It’s important to keep in mind that you can also use technology to support your goals, such as using a Nintendo Wii or other gaming system to practice tennis or bowling.

At Redwood Terrace, a HumanGood senior living community in Escondido, California, residents meet weekly to play several rounds of video bowling. The game requires users to stand and swing a handheld controller in the same motion as if they were bowling with a real ball in an alley. Resident Ellen Gifford, a former league bowler, says she feels the burn while playing the game, noting she goes through the whole action of bowling. 

Staying in shape is important to leading a long and healthy life, but it can also be fun. At different HumanGood communities across the country, engaging activities that keep residents active and mobile are among the most popular. Residents gather to meet their fitness goals, work on their balance and strength, and catch up with friends. From water aerobics to walking clubs, residents are able to form friendships while reducing fall risk. 

3. Consider these health tips for seniors to stay safe.

Before you begin a new exercise program, ensure you talk with your physician first. This doesn’t mean exercise is hazardous to your health; it’s just a wise precaution to take. Your physician may offer some tips to help you deal with any balance issues or chronic diseases such as diabetes that can affect your fitness journey.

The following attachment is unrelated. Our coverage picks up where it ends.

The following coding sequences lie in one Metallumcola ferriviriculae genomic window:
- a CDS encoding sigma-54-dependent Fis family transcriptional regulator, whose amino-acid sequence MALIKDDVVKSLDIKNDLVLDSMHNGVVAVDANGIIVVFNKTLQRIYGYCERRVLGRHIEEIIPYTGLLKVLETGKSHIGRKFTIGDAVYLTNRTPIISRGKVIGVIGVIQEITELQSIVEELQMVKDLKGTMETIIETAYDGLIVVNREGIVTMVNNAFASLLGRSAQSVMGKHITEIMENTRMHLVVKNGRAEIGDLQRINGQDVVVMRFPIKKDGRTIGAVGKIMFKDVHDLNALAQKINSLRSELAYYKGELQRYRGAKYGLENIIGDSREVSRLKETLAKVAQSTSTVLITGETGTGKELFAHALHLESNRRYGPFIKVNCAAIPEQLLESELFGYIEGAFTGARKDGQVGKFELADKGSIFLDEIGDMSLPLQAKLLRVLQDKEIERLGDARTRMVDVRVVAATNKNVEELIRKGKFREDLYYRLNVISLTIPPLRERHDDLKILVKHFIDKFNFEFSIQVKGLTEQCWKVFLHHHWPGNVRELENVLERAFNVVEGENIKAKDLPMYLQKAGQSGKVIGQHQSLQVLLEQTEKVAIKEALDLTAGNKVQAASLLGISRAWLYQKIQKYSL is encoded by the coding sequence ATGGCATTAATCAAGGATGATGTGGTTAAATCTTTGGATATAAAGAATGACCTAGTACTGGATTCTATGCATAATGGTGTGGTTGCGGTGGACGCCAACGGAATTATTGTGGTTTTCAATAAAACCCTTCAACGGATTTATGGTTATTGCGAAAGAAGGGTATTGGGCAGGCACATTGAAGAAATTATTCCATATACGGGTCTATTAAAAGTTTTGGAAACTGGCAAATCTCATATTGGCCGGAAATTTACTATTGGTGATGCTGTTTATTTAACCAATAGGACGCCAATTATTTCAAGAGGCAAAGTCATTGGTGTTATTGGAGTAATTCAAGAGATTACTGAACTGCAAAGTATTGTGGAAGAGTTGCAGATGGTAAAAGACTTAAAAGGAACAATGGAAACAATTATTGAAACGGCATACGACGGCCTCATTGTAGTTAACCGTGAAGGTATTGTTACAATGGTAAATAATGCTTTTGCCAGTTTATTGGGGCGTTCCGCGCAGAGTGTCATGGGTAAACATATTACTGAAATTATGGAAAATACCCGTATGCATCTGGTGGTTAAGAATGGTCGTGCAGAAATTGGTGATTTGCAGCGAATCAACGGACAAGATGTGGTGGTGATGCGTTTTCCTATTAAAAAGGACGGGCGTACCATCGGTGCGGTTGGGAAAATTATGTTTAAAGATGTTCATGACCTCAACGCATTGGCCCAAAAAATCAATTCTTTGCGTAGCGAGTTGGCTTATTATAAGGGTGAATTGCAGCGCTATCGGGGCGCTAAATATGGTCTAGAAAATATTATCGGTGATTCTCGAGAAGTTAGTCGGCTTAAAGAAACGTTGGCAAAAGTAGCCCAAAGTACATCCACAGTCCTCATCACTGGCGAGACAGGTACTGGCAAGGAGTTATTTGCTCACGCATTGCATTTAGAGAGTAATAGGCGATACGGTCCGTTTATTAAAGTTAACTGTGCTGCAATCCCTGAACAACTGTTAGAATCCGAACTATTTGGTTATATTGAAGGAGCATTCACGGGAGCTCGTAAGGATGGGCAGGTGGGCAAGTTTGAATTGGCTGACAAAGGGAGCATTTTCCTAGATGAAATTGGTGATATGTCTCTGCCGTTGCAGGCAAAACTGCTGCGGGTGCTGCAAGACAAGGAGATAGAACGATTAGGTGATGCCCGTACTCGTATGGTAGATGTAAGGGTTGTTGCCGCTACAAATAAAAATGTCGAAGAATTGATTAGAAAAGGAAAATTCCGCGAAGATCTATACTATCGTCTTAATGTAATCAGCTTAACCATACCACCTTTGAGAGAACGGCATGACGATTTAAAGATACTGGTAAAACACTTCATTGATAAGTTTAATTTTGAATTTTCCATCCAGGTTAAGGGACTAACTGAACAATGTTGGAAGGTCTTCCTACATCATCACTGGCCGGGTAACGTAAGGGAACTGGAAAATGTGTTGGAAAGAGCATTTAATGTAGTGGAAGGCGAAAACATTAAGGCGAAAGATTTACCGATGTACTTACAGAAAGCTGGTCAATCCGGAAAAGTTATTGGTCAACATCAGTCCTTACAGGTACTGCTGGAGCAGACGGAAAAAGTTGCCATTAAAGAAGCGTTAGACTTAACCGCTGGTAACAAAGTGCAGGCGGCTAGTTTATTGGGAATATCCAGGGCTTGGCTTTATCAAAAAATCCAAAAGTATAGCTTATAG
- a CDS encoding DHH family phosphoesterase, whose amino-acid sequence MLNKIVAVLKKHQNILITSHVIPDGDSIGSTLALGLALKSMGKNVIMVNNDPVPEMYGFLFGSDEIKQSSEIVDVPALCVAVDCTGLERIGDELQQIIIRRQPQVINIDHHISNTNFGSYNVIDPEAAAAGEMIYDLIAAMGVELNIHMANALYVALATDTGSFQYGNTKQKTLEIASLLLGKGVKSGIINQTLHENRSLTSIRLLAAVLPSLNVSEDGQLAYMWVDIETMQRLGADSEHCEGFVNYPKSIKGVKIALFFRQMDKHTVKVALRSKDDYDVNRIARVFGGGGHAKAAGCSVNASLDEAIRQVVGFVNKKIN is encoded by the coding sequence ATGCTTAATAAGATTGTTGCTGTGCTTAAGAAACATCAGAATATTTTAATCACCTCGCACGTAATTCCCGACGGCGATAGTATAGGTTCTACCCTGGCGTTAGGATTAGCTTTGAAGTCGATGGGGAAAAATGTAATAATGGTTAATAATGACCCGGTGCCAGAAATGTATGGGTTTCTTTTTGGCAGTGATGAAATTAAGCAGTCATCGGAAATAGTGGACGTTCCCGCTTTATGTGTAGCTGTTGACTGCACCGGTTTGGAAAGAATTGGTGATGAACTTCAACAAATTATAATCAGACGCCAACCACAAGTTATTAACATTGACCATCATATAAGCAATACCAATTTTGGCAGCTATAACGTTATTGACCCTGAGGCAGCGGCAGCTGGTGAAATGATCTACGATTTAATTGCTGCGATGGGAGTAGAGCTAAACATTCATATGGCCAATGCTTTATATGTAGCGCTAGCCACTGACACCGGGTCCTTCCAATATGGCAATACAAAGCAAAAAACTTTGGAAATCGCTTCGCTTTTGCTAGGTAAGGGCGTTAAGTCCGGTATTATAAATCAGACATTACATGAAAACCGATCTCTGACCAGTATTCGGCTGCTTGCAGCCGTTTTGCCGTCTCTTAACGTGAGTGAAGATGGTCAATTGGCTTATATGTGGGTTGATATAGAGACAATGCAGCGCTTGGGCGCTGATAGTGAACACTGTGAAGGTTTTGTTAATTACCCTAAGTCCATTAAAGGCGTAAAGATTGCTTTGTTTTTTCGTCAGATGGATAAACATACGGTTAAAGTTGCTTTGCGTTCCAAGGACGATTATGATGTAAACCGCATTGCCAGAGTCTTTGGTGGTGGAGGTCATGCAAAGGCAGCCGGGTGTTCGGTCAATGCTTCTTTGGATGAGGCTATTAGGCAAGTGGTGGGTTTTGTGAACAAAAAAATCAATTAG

To further prevent falls, incorporate other safety precautions while exercising such as taking group classes or having a phone nearby and within reach in case of an emergency. If your fitness program includes balancing work, you might want to consider staying near a grab bar, chair, wall, or another sturdy surface as you work on your balance.

4. Talk to an expert about fall risk.

When it comes to developing an exercise routine built for reducing your risk of falling, don’t go at it alone. There are many professionals who are available to offer guidance and tips for success and adapt their recommendations as your needs and goals shift. Working with a personal trainer can help you craft the best fitness plan for your specific goals. A trainer can identify simple exercises you can do either at the gym or at home as a part of your daily routine. 

You can also meet with a physical therapist to assess your fall risk. Therapists will work with you to improve your balance and gait, giving you tailored exercises to complete in the gym and at home.

5. Ready to get started with your fall prevention program?

The most important piece of creating an exercise program is to make it enjoyable. Looking forward to exercising is the best way to ensure you will maintain it long term, so find activities you truly enjoy and consider asking your friends to join you. If you don’t have access to fitness facilities or like-minded friends, you can find both in senior living communities. For many adults, community living can be the key to health and wellness. 

Learn more about the connection between fall prevention and senior living by downloading our free guide, “Fall Prevention: How Senior Living Can Decrease Falls.”